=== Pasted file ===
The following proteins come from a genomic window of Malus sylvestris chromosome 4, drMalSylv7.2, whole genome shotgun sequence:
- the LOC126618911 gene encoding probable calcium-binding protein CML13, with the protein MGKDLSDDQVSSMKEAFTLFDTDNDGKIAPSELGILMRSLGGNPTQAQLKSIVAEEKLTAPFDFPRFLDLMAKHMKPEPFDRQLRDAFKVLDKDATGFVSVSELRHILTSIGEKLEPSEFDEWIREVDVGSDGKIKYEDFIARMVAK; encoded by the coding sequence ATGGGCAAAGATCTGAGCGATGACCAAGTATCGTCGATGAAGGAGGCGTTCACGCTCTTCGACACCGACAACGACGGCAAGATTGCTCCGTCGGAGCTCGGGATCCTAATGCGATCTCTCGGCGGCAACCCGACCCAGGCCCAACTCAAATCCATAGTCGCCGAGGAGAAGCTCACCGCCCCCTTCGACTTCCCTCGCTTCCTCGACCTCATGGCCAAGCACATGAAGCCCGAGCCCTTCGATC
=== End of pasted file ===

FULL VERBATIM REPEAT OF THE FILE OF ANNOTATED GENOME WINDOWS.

The following proteins come from a genomic window of Malus sylvestris chromosome 4, drMalSylv7.2, whole genome shotgun sequence:
- the LOC126618911 gene encoding probable calcium-binding protein CML13, with the protein MGKDLSDDQVSSMKEAFTLFDTDNDGKIAPSELGILMRSLGGNPTQAQLKSIVAEEKLTAPFDFPRFLDLMAKHMKPEPFDRQLRDAFKVLDKDATGFVSVSELRHILTSIGEKLEPSEFDEWIREVDVGSDGKIKYEDFIARMVAK; encoded by the coding sequence ATGGGCAAAGATCTGAGCGATGACCAAGTATCGTCGATGAAGGAGGCGTTCACGCTCTTCGACACCGACAACGACGGCAAGATTGCTCCGTCGGAGCTCGGGATCCTAATGCGATCTCTCGGCGGCAACCCGACCCAGGCCCAACTCAAATCCATAGTCGCCGAGGAGAAGCTCACCGCCCCCTTCGACTTCCCTCGCTTCCTCGACCTCATGGCCAAGCACATGAAGCCCGAGCCCTTCGATC